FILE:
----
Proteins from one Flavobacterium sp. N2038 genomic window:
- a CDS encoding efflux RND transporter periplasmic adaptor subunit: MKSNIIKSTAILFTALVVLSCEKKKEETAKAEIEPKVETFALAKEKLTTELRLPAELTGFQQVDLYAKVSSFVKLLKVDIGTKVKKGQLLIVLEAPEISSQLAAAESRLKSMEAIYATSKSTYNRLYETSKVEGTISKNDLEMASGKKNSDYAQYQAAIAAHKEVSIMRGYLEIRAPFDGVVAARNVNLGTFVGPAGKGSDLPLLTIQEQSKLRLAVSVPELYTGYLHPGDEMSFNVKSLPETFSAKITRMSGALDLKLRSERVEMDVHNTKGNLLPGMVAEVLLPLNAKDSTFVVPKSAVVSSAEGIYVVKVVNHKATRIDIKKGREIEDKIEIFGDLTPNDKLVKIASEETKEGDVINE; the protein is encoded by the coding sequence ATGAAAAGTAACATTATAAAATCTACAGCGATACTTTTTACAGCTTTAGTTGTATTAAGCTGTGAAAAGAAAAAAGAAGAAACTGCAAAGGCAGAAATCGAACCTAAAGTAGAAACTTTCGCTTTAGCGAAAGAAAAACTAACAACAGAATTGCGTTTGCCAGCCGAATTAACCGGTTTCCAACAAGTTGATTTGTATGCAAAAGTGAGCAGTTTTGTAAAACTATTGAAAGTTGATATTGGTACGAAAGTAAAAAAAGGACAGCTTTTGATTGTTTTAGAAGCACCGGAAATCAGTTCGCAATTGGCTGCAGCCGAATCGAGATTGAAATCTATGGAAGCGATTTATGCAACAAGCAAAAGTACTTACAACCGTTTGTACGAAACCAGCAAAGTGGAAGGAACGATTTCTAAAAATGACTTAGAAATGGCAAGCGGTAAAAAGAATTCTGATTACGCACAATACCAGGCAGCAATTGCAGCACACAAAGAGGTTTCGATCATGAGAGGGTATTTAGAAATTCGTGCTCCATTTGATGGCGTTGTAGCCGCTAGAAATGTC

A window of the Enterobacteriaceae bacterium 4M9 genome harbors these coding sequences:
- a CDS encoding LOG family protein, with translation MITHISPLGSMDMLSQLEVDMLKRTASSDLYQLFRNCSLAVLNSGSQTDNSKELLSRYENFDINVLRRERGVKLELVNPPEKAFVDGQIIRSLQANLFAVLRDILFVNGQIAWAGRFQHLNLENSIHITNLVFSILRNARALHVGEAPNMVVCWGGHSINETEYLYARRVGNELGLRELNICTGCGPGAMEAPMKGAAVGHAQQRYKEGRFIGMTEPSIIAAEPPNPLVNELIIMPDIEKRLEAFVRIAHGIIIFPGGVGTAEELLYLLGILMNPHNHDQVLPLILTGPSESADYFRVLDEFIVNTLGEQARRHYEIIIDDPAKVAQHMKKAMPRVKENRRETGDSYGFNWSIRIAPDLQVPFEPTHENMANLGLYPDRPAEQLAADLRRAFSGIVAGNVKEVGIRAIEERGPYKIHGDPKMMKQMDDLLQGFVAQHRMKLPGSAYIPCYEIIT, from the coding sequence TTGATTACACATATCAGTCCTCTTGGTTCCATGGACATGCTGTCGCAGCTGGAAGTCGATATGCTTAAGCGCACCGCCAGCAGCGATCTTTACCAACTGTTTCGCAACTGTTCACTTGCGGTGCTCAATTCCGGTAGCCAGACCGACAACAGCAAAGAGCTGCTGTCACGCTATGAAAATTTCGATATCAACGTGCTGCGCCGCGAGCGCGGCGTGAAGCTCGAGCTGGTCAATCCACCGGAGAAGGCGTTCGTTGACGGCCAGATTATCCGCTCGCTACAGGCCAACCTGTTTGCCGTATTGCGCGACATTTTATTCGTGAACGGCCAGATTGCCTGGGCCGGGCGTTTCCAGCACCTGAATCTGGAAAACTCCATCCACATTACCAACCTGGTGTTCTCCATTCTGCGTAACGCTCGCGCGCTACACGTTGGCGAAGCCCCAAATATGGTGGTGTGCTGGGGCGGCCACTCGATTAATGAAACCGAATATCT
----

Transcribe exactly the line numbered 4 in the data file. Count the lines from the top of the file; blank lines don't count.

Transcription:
- a CDS encoding LOG family protein, with translation MITHISPLGSMDMLSQLEVDMLKRTASSDLYQLFRNCSLAVLNSGSQTDNSKELLSRYENFDINVLRRERGVKLELVNPPEKAFVDGQIIRSLQANLFAVLRDILFVNGQIAWAGRFQHLNLENSIHITNLVFSILRNARALHVGEAPNMVVCWGGHSINETEYLYARRVGNELGLRELNICTGCGPGAMEAPMKGAAVGHAQQRYKEGRFIGMTEPSIIAAEPPNPLVNELIIMPDIEKRLEAFVRIAHGIIIFPGGVGTAEELLYLLGILMNPHNHDQVLPLILTGPSESADYFRVLDEFIVNTLGEQARRHYEIIIDDPAKVAQHMKKAMPRVKENRRETGDSYGFNWSIRIAPDLQVPFEPTHENMANLGLYPDRPAEQLAADLRRAFSGIVAGNVKEVGIRAIEERGPYKIHGDPKMMKQMDDLLQGFVAQHRMKLPGSAYIPCYEIIT, from the coding sequence TTGATTACACATATCAGTCCTCTTGGTTCCATGGACATGCTGTCGCAGCTGGAAGTCGATATGCTTAAGCGCACCGCCAGCAGCGATCTTTACCAACTGTTTCGCAACTGTTCACTTGCGGTGCTCAATTCCGGTAGCCAGACCGACAACAGCAAAGAGCTGCTGTCACGCTATGAAAATTTCGATATCAACGTGCTGCGCCGCGAGCGCGGCGTGAAGCTCGAGCTGGTCAATCCACCGGAGAAGGCGTTCGTTGACGGCCAGATTATCCGCTCGCTACAGGCCAACCTGTTTGCCGTATTGCGCGACATTTTATTCGTGAACGGCCAGATTGCCTGGGCCGGGCGTTTCCAGCACCTGAATCTGGAAAACTCCATCCACATTACCAACCTGGTGTTCTCCATTCTGCGTAACGCTCGCGCGCTACACGTTGGCGAAGCCCCAAATATGGTGGTGTGCTGGGGCGGCCACTCGATTAATGAAACCGAATATCT